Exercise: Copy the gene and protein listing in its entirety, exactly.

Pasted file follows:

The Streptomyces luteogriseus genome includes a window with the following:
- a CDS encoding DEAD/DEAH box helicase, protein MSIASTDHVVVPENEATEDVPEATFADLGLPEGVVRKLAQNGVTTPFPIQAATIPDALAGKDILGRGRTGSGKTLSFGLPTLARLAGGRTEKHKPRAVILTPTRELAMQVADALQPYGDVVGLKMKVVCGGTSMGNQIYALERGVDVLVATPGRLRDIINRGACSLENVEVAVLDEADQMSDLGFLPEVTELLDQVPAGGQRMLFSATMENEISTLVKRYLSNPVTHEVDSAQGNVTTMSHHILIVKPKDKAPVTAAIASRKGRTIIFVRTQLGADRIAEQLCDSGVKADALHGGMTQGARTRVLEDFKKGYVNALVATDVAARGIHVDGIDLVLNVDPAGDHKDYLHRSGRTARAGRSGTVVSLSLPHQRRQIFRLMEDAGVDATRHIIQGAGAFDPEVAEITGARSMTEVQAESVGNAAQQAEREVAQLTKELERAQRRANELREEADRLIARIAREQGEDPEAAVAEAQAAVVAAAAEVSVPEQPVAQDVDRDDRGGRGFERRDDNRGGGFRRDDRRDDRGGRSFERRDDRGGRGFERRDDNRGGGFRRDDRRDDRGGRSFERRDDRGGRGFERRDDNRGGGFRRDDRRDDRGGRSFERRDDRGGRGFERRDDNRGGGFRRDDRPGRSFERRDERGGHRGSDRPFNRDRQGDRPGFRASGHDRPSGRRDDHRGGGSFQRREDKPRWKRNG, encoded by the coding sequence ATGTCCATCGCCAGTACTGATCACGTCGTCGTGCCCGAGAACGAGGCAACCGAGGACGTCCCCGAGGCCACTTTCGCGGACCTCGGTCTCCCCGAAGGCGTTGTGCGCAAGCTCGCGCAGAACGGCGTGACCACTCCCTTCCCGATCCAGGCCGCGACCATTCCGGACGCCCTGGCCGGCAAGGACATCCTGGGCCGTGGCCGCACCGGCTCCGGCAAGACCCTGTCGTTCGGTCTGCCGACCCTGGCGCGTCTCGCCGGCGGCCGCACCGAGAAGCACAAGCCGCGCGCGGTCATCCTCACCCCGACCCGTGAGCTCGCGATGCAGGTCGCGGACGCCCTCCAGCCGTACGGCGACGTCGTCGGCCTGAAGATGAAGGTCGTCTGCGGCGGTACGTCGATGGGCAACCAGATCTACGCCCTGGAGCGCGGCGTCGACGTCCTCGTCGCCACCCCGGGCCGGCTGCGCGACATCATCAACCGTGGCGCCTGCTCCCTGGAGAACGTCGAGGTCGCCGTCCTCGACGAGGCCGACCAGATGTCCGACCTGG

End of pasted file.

The Streptomyces luteogriseus genome includes a window with the following:
- a CDS encoding DEAD/DEAH box helicase, protein MSIASTDHVVVPENEATEDVPEATFADLGLPEGVVRKLAQNGVTTPFPIQAATIPDALAGKDILGRGRTGSGKTLSFGLPTLARLAGGRTEKHKPRAVILTPTRELAMQVADALQPYGDVVGLKMKVVCGGTSMGNQIYALERGVDVLVATPGRLRDIINRGACSLENVEVAVLDEADQMSDLGFLPEVTELLDQVPAGGQRMLFSATMENEISTLVKRYLSNPVTHEVDSAQGNVTTMSHHILIVKPKDKAPVTAAIASRKGRTIIFVRTQLGADRIAEQLCDSGVKADALHGGMTQGARTRVLEDFKKGYVNALVATDVAARGIHVDGIDLVLNVDPAGDHKDYLHRSGRTARAGRSGTVVSLSLPHQRRQIFRLMEDAGVDATRHIIQGAGAFDPEVAEITGARSMTEVQAESVGNAAQQAEREVAQLTKELERAQRRANELREEADRLIARIAREQGEDPEAAVAEAQAAVVAAAAEVSVPEQPVAQDVDRDDRGGRGFERRDDNRGGGFRRDDRRDDRGGRSFERRDDRGGRGFERRDDNRGGGFRRDDRRDDRGGRSFERRDDRGGRGFERRDDNRGGGFRRDDRRDDRGGRSFERRDDRGGRGFERRDDNRGGGFRRDDRPGRSFERRDERGGHRGSDRPFNRDRQGDRPGFRASGHDRPSGRRDDHRGGGSFQRREDKPRWKRNG, encoded by the coding sequence ATGTCCATCGCCAGTACTGATCACGTCGTCGTGCCCGAGAACGAGGCAACCGAGGACGTCCCCGAGGCCACTTTCGCGGACCTCGGTCTCCCCGAAGGCGTTGTGCGCAAGCTCGCGCAGAACGGCGTGACCACTCCCTTCCCGATCCAGGCCGCGACCATTCCGGACGCCCTGGCCGGCAAGGACATCCTGGGCCGTGGCCGCACCGGCTCCGGCAAGACCCTGTCGTTCGGTCTGCCGACCCTGGCGCGTCTCGCCGGCGGCCGCACCGAGAAGCACAAGCCGCGCGCGGTCATCCTCACCCCGACCCGTGAGCTCGCGATGCAGGTCGCGGACGCCCTCCAGCCGTACGGCGACGTCGTCGGCCTGAAGATGAAGGTCGTCTGCGGCGGTACGTCGATGGGCAACCAGATCTACGCCCTGGAGCGCGGCGTCGACGTCCTCGTCGCCACCCCGGGCCGGCTGCGCGACATCATCAACCGTGGCGCCTGCTCCCTGGAGAACGTCGAGGTCGCCGTCCTCGACGAGGCCGACCAGATGTCCGACCTGG